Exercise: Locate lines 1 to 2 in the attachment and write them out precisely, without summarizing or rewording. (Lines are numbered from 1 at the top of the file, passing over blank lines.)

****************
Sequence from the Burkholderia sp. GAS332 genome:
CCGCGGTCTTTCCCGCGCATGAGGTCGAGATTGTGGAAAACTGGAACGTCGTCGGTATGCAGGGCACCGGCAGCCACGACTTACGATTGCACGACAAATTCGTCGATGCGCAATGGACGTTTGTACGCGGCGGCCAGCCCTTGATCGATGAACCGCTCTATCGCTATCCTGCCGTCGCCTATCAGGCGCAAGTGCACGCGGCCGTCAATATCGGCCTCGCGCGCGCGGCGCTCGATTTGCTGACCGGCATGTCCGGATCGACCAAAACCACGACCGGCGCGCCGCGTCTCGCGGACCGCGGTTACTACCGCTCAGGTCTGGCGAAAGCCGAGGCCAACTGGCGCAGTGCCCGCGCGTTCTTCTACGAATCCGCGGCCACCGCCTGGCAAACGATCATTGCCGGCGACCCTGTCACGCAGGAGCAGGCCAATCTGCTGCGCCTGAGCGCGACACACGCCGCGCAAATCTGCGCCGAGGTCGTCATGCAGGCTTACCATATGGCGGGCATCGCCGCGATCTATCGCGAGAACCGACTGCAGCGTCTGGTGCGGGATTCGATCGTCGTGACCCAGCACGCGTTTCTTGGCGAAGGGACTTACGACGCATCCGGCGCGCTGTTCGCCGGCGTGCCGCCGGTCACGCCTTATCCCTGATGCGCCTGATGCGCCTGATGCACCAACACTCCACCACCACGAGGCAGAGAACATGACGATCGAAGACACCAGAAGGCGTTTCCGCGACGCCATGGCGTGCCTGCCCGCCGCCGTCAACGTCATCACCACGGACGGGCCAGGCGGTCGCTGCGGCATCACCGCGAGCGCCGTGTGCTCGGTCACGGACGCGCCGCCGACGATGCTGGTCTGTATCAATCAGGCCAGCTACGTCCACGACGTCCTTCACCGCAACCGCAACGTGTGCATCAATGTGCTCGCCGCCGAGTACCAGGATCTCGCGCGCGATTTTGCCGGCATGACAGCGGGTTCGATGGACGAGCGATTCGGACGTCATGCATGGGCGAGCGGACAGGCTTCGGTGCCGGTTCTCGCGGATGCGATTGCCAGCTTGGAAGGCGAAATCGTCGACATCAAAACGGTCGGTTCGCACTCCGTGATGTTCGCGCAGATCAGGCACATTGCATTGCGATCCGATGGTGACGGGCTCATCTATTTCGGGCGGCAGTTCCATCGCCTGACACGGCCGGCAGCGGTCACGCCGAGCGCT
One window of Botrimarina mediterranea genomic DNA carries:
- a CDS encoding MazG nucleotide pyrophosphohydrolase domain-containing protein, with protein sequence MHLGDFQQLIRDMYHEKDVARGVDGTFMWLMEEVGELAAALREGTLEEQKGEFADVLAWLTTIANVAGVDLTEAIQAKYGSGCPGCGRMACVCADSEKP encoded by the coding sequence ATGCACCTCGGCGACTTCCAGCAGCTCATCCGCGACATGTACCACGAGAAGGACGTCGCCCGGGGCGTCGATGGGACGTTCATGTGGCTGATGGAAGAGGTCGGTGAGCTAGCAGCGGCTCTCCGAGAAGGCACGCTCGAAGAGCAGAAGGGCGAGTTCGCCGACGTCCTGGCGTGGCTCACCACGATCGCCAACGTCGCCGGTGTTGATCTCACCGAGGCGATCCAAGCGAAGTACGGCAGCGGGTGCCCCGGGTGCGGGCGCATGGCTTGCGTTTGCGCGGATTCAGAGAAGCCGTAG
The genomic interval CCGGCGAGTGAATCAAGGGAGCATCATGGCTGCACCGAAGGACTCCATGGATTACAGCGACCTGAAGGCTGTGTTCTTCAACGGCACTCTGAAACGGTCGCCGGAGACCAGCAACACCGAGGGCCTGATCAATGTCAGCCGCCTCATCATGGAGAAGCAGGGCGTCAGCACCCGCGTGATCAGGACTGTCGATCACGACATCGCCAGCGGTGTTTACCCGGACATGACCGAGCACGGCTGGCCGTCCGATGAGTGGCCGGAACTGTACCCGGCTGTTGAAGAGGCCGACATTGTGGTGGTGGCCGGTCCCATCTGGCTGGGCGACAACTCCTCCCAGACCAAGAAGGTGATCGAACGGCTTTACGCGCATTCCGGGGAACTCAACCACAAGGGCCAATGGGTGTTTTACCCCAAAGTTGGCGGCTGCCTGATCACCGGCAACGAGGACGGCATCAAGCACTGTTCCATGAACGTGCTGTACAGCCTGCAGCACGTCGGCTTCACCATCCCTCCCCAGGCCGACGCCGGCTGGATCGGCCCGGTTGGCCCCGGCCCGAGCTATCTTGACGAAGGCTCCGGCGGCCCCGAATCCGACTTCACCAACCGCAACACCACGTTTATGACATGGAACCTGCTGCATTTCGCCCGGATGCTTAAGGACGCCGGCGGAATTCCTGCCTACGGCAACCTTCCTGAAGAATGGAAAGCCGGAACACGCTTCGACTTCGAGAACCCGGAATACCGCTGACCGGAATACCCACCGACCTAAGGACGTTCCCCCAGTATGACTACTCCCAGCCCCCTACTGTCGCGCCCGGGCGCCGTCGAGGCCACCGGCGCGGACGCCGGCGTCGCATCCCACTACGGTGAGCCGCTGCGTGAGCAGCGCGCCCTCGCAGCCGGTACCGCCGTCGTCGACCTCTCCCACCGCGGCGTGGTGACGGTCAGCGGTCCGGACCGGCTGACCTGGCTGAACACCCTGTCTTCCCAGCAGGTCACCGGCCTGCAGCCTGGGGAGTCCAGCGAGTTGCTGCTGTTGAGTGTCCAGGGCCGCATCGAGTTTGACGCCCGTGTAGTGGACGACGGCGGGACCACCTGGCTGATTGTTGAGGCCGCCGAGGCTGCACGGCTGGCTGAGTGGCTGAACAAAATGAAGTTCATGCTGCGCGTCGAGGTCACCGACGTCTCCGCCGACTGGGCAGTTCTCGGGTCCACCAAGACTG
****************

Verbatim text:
Sequence from the Burkholderia sp. GAS332 genome:
CCGCGGTCTTTCCCGCGCATGAGGTCGAGATTGTGGAAAACTGGAACGTCGTCGGTATGCAGGGCACCGGCAGCCACGACTTACGATTGCACGACAAATTCGTCGATGCGCAATGGACGTTTGTACGCGGCGGCCAGCCCTTGATCGATGAACCGCTCTATCGCTATCCTGCCGTCGCCTATCAGGCGCAAGTGCACGCGGCCGTCAATATCGGCCTCGCGCGCGCGGCGCTCGATTTGCTGACCGGCATGTCCGGATCGACCAAAACCACGACCGGCGCGCCGCGTCTCGCGGACCGCGGTTACTACCGCTCAGGTCTGGCGAAAGCCGAGGCCAACTGGCGCAGTGCCCGCGCGTTCTTCTACGAATCCGCGGCCACCGCCTGGCAAACGATCATTGCCGGCGACCCTGTCACGCAGGAGCAGGCCAATCTGCTGCGCCTGAGCGCGACACACGCCGCGCAAATCTGCGCCGAGGTCGTCATGCAGGCTTACCATATGGCGGGCATCGCCGCGATCTATCGCGAGAACCGACTGCAGCGTCTGGTGCGGGATTCGATCGTCGTGACCCAGCACGCGTTTCTTGGCGAAGGGACTTACGACGCATCCGGCGCGCTGTTCGCCGGCGTGCCGCCGGTCACGCCTTATCCCTGATGCGCCTGATGCGCCTGATGCACCAACACTCCACCACCACGAGGCAGAGAACATGACGATCGAAGACACCAGAAGGCGTTTCCGCGACGCCATGGCGTGCCTGCCCGCCGCCGTCAACGTCATCACCACGGACGGGCCAGGCGGTCGCTGCGGCATCACCGCGAGCGCCGTGTGCTCGGTCACGGACGCGCCGCCGACGATGCTGGTCTGTATCAATCAGGCCAGCTACGTCCACGACGTCCTTCACCGCAACCGCAACGTGTGCATCAATGTGCTCGCCGCCGAGTACCAGGATCTCGCGCGCGATTTTGCCGGCATGACAGCGGGTTCGATGGACGAGCGATTCGGACGTCATGCATGGGCGAGCGGACAGGCTTCGGTGCCGGTTCTCGCGGATGCGATTGCCAGCTTGGAAGGCGAAATCGTCGACATCAAAACGGTCGGTTCGCACTCCGTGATGTTCGCGCAGATCAGGCACATTGCATTGCGATCCGATGGTGACGGGCTCATCTATTTCGGGCGGCAGTTCCATCGCCTGACACGGCCGGCAGCGGTCACGCCGAGCGCT